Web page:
When a flood of posters and banners appeared this month bearing the number 128 on them, police were quick to tear them down — arguing that they insulted President Recep Tayyip Erdogan, a crime in Turkey.
“Where is the $128bn?” asked the opposition Republican People’s party (CHP) on banners hung from its offices across Turkey, referring to the money it says the central bank has used to shore up the lira in recent years. Estimates vary widely over the amount spent, and Erdogan on Wednesday put the figure at $165bn — the highest assessment yet.
The opposition and other analysts say that this confusion illustrates the lack of transparency and poor governance at the heart of Erdogan’s economic policy, widely lambasted for its failure to stem inflation and halt the lira’s depreciation.
“All we are asking is a question but the reaction makes clear even that isn’t allowed,” said Gokce Gokcen, the CHP’s deputy vice-president for youth affairs. “The $128bn represents a very basic problem in governance in Turkey, where the administration lacks transparency and trust. We don’t know if the money was depleted to peg the currency, to whom it was sold, whether it left Turkey or if there was profiteering,” she added.
For many Turks, the exchange rate is a barometer of economic success, and Ankara deployed its reserves — the foreign assets a central bank holds to offset a nation’s liabilities — ahead of elections in 2019 and in 2020 during the pandemic in an effort to prop up the lira. It still tumbled 37 per cent against the dollar in the 18-month period until November 2020.
Critics accuse the bank of cloaking the amount it sold by avoiding public debt auctions, failing to publish data on the interventions and showing swaps, or borrowed funds, as assets on its balance sheet. The central bank governor said data was shared in line with international standards “in an extremely transparent manner”. A spokesman declined to comment further.
Erdogan on Wednesday railed against the CHP’s charges as “hullabaloo” and “treachery” meant to frighten off foreign investors. International reserves are now close to $90bn and “can be used when necessary”, he told his party members. Goldman Sachs estimates the central bank has negative net foreign assets of $60bn.
Erdogan also offered an account of the spending for the first time, saying $165bn was used in the past two years “when Turkey was confronted with an unprecedented demand for foreign exchange” to finance the current account deficit, portfolio outflows, companies’ foreign-denominated loans and citizens’ demand for gold and forex.
A self-described “enemy of interest rates”, Erdogan had effectively barred policymakers at the time from raising rates to slow double-digit inflation, leaving them with few options to prevent the lira’s depreciation.
Erdogan in March fired the third central governor in under two years after he raised rates more than expected and installed Sahap Kavcioglu, an academic who had defended using the reserves in his newspaper column. The shake-up further eroded central bank independence and unleashed more market turmoil.
“The president’s fundamental view of interest rates determines central bank policy, and political influence was behind the scale of the destruction of reserves,” said Ugur Gurses, an economist and former central banker. “Fully disclosing the extraordinary amounts of foreign exchange that failed to stop the lira’s depreciation would amount to admitting a political failure.”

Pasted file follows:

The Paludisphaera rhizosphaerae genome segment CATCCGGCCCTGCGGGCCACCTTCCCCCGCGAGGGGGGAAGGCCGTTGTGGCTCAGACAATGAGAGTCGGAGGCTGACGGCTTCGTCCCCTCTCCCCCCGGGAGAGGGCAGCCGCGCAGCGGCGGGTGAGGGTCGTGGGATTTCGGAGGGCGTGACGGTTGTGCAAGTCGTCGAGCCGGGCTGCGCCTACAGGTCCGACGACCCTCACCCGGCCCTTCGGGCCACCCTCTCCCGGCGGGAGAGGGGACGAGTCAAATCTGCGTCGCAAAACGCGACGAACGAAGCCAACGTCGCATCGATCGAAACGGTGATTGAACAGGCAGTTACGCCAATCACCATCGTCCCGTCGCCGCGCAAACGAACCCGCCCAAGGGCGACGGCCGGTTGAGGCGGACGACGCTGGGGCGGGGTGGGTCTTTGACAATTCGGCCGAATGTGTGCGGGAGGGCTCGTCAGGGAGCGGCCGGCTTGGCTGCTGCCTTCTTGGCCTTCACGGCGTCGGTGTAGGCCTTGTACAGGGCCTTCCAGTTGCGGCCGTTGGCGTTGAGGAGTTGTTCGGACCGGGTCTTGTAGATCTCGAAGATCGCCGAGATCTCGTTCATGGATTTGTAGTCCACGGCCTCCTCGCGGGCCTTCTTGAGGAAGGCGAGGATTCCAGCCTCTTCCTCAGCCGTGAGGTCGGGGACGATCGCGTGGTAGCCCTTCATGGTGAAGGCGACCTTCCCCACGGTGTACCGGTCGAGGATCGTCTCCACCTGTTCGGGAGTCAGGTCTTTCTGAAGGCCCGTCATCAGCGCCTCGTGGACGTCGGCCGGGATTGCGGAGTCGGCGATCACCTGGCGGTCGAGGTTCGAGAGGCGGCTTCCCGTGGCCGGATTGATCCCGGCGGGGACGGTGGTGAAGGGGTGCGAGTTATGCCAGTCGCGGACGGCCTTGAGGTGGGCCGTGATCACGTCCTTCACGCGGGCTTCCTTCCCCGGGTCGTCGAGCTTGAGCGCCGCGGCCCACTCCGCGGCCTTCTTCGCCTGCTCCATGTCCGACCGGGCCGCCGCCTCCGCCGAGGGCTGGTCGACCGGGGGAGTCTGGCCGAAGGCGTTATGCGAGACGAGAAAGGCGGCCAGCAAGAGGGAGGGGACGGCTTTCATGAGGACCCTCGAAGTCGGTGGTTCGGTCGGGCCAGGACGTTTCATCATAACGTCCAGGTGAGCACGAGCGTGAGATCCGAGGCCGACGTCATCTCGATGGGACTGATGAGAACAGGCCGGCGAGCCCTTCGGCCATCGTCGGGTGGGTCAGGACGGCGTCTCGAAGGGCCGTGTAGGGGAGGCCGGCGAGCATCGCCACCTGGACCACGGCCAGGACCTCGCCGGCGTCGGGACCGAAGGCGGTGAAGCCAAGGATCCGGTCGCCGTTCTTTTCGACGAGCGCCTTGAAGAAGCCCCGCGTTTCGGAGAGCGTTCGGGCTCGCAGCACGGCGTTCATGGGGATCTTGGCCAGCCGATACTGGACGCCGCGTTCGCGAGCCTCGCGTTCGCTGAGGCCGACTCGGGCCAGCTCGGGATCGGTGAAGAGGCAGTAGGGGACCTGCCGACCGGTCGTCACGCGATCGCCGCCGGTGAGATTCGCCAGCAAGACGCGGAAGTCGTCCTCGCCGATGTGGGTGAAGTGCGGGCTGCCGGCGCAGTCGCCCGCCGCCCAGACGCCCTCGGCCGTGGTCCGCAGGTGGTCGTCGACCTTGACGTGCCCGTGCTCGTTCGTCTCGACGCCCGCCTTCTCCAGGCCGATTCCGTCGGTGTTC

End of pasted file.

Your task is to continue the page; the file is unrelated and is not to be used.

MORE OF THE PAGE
Analysts Atilla Yesilada and Murat Ucer of the consultancy Global Source Partners said it was unlikely the money enriched members of the government or companies close to it, but the loss of the bank’s buffers “doesn’t render the situation any less awful”.
“These reserves were lost in an effort to ‘sustain the unsustainable’, which is sure to go on record as one of the most misguided policy mismanagement episodes in modern economic history,” they wrote in a research note.
Erdogan has lamented the “ingratitude” shown for his son-in-law, the former finance minister Berat Albayrak who oversaw the policy of interventions until his sudden resignation in November as the lira sank to record lows. Three members of the CHP’s youth wing were detained this year for possessing flyers with Albayrak’s image, saying he was “wanted” in connection with the “lost” reserves.
The opposition’s most recent stunt appears to have resonated with a public whose per-capita income has shrunk by a third in dollar terms since 2018.
#128MilyarDolarNerede (#Whereisthe$128bn) has trended on Twitter and was in the top three searches on Google last week in Turkey.
The CHP, out of power for a quarter of a century, has created a website, www.128milyardolar.net, where users try but inevitably fail to spend $128bn by “shopping” for items such as food, a coronavirus vaccine, an airport or the Houston Rockets basketball team. Its chair, Kemal Kilicdaroglu, hosted a take on the quiz show Who Wants to Be a Millionaire? on Instagram with questions criticising economic policy.
While central banks don’t use their reserves to fund government spending, in many Turks’ eyes, this is public money. “It pains me when I think that money could have gone to helping people during the pandemic, to saving jobs and buying more vaccines,” said Ozkan, a 23-year-old hardware salesman who declined to give his surname.